UCSF's New Dean Wants to Raise Profile of Graduate Education

By Patricia Yollin

Elizabeth Watkins, PhD
Elizabeth Watkins, PhD, has been named dean of the UCSF Graduate Division

UCSF has named Elizabeth Watkins, an eclectic, prolific and versatile historian of science, as the dean of the Graduate Division, effective April 1.

Watkins, PhD, is director of graduate studies for the History of Health Sciences program, which she and her colleagues reopened after she arrived at UCSF in 2004, and a professor in the Department of Anthropology, History and Social Medicine.

“Her experience in working with researchers across multiple disciplines and in communicating with a diverse range of audiences will be invaluable in her capacity to lead our Graduate Division with its broad set of stakeholders,” said Jeffrey Bluestone, PhD, executive vice chancellor and provost at UCSF.

Career Highlights


  • BA degree, Biology, Harvard University
  • PhD degree, History of Science, Harvard University

Principal Positions Held

  • Research Associate, Institut Pasteur, Paris, France
  • Senior Historian, Historical Society of Western Pennsylvania
  • Adjunct Professor, History, Carnegie Mellon University
  • Professor, History, UC Berkeley
  • Professor, History of Health Sciences, UCSF

Significant Publications

  • 1998. On the Pill: A Social History of Oral Contraceptives, 1950-1970. Baltimore: Johns Hopkins University Press (paperback reprint, 2001), 1-183.
  • 2007. The Estrogen Elixir: A History of Hormone Replacement Therapy in America. Baltimore: Johns Hopkins University Press, 1−351.
  • 2007. The Medicalization of Male Menopause in America. Social History of Medicine 20 (no. 2): 369-388.
  • 2008. Medicine, Masculinity, and the Disappearance of Male Menopause in the 1950s. Social History of Medicine 21 (no. 2): 329-344.
  • 2010. From Breakthrough to Bust: The Brief Life of Norplant, the Contraceptive Implant. Journal of Women's History 22 (no. 3): 88-111.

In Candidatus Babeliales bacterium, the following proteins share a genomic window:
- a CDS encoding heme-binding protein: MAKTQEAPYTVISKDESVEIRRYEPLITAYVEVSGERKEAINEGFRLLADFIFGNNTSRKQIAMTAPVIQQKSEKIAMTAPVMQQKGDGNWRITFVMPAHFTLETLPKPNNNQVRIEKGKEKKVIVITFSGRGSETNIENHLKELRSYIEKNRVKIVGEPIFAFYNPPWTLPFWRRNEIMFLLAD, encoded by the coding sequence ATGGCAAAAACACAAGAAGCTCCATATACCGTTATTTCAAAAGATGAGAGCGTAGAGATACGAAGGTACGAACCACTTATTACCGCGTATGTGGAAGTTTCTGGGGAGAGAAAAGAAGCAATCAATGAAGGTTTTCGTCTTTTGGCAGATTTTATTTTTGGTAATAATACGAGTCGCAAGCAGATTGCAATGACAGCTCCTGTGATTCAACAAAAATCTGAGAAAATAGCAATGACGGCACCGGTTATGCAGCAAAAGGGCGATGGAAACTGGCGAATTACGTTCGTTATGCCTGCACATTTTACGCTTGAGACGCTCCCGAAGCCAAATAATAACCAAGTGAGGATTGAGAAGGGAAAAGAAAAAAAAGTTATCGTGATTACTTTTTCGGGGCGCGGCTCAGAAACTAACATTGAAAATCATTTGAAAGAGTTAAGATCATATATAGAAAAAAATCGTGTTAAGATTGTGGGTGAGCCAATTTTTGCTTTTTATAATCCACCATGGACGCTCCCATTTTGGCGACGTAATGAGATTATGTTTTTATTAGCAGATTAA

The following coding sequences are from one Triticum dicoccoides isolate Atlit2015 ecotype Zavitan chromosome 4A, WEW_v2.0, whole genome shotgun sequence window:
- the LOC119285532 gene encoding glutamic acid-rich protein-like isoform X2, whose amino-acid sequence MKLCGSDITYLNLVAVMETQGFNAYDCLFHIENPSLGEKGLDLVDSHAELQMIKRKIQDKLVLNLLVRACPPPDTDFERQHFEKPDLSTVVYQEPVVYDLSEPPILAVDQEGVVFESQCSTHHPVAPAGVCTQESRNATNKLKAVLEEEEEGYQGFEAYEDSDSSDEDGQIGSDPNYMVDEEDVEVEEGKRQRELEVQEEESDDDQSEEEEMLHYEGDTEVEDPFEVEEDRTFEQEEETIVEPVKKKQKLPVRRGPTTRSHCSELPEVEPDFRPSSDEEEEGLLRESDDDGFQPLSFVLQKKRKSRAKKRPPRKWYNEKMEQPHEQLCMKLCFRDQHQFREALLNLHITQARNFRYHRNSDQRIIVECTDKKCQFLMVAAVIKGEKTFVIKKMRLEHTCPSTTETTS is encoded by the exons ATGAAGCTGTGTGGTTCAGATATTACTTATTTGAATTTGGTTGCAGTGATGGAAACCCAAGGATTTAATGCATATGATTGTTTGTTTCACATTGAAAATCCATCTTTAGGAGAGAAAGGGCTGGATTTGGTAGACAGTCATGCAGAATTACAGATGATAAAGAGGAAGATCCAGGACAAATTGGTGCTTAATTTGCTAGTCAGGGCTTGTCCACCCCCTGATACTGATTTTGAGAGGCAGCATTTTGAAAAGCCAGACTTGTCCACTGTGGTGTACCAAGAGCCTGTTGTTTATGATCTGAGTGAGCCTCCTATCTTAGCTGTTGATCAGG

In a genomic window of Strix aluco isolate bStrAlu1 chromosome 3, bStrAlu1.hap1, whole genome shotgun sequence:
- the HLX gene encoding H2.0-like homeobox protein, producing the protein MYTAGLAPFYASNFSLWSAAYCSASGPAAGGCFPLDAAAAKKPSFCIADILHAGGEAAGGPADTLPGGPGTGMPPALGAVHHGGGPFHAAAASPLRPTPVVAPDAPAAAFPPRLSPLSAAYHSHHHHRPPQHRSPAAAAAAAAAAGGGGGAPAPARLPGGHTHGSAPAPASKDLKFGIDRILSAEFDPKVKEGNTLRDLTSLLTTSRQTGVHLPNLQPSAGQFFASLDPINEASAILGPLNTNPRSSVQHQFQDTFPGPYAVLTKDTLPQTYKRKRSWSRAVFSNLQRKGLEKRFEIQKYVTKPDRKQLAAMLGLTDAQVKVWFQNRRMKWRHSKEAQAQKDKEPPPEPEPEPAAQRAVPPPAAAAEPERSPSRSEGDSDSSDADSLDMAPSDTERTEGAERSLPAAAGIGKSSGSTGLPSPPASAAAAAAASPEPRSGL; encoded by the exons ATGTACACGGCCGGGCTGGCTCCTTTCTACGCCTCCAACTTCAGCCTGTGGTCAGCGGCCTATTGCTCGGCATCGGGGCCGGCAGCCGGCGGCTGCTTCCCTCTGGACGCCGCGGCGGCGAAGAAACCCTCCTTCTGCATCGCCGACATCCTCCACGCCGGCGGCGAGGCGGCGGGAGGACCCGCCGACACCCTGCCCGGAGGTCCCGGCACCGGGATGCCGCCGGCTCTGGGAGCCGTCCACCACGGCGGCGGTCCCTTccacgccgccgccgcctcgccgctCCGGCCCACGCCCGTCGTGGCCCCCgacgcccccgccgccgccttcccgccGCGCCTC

The Graduate Division offers top-ranked programs in the biological, biomedical, pharmaceutical, nursing, and social and behavioral sciences. UCSF graduate students may conduct research in basic, clinical, social, and behavioral sciences. Their work ultimately will help to ensure the health of humans, shape health care systems, and influence public education about the prevention of disease. Competition is intense for acceptance into the Graduate Division, which admits 125 students from among 1,800 applicants.

The position as dean, vacated when Patricia Calarco, PhD, retired on Oct. 1 after a productive 40-year career at UCSF, has been filled in the interim by Joseph Castro, PhD, UCSF vice chancellor for Student Academic Affairs.

“What appeals to me about this new job is being involved in something larger,” said Watkins, 49. “I’m passionate about education, especially graduate education.”

She is equally fervid about the subject of history.

“We need to know where we came from,” Watkins said. “Historians offer a unique perspective, which is particularly important for health policy so that decisions aren’t made just in terms of what has happened in the last few years. We need to understand how we got to where we are.”

People she meets outside the University are surprised to learn that history is taught at UCSF.